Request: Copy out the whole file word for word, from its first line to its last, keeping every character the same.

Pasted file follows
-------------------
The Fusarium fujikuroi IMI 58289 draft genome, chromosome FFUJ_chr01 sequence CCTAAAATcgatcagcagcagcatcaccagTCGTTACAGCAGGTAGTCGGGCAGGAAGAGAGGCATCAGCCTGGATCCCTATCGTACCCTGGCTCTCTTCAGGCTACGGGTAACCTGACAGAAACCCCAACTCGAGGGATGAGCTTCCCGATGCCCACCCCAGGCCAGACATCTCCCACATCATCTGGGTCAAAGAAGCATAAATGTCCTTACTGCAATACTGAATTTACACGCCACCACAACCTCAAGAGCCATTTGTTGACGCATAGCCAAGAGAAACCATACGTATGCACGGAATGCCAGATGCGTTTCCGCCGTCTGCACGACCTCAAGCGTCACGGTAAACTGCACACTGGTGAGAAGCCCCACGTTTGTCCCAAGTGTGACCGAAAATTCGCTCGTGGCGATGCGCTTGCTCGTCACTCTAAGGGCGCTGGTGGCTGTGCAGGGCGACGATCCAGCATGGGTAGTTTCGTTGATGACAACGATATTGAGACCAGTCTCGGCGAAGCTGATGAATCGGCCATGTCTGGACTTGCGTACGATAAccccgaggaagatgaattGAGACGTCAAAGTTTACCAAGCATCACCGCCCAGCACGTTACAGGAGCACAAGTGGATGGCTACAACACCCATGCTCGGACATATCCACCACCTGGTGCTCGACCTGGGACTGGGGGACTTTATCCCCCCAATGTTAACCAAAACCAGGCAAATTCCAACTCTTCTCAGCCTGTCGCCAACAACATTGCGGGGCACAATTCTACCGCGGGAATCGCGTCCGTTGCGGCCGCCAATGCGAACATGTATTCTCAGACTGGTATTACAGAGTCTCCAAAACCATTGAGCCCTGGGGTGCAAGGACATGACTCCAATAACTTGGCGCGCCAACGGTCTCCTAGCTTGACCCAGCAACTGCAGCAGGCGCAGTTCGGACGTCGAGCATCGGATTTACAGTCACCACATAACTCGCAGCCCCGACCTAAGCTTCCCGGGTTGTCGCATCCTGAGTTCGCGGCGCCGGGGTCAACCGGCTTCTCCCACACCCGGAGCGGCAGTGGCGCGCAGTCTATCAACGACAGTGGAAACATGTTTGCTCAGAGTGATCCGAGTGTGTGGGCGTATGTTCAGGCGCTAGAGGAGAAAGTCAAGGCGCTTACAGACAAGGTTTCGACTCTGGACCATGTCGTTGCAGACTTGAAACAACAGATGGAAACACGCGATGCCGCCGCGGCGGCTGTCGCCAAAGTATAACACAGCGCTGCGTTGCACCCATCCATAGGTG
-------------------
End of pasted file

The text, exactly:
The Fusarium fujikuroi IMI 58289 draft genome, chromosome FFUJ_chr01 sequence CCTAAAATcgatcagcagcagcatcaccagTCGTTACAGCAGGTAGTCGGGCAGGAAGAGAGGCATCAGCCTGGATCCCTATCGTACCCTGGCTCTCTTCAGGCTACGGGTAACCTGACAGAAACCCCAACTCGAGGGATGAGCTTCCCGATGCCCACCCCAGGCCAGACATCTCCCACATCATCTGGGTCAAAGAAGCATAAATGTCCTTACTGCAATACTGAATTTACACGCCACCACAACCTCAAGAGCCATTTGTTGACGCATAGCCAAGAGAAACCATACGTATGCACGGAATGCCAGATGCGTTTCCGCCGTCTGCACGACCTCAAGCGTCACGGTAAACTGCACACTGGTGAGAAGCCCCACGTTTGTCCCAAGTGTGACCGAAAATTCGCTCGTGGCGATGCGCTTGCTCGTCACTCTAAGGGCGCTGGTGGCTGTGCAGGGCGACGATCCAGCATGGGTAGTTTCGTTGATGACAACGATATTGAGACCAGTCTCGGCGAAGCTGATGAATCGGCCATGTCTGGACTTGCGTACGATAAccccgaggaagatgaattGAGACGTCAAAGTTTACCAAGCATCACCGCCCAGCACGTTACAGGAGCACAAGTGGATGGCTACAACACCCATGCTCGGACATATCCACCACCTGGTGCTCGACCTGGGACTGGGGGACTTTATCCCCCCAATGTTAACCAAAACCAGGCAAATTCCAACTCTTCTCAGCCTGTCGCCAACAACATTGCGGGGCACAATTCTACCGCGGGAATCGCGTCCGTTGCGGCCGCCAATGCGAACATGTATTCTCAGACTGGTATTACAGAGTCTCCAAAACCATTGAGCCCTGGGGTGCAAGGACATGACTCCAATAACTTGGCGCGCCAACGGTCTCCTAGCTTGACCCAGCAACTGCAGCAGGCGCAGTTCGGACGTCGAGCATCGGATTTACAGTCACCACATAACTCGCAGCCCCGACCTAAGCTTCCCGGGTTGTCGCATCCTGAGTTCGCGGCGCCGGGGTCAACCGGCTTCTCCCACACCCGGAGCGGCAGTGGCGCGCAGTCTATCAACGACAGTGGAAACATGTTTGCTCAGAGTGATCCGAGTGTGTGGGCGTATGTTCAGGCGCTAGAGGAGAAAGTCAAGGCGCTTACAGACAAGGTTTCGACTCTGGACCATGTCGTTGCAGACTTGAAACAACAGATGGAAACACGCGATGCCGCCGCGGCGGCTGTCGCCAAAGTATAACACAGCGCTGCGTTGCACCCATCCATAGGTG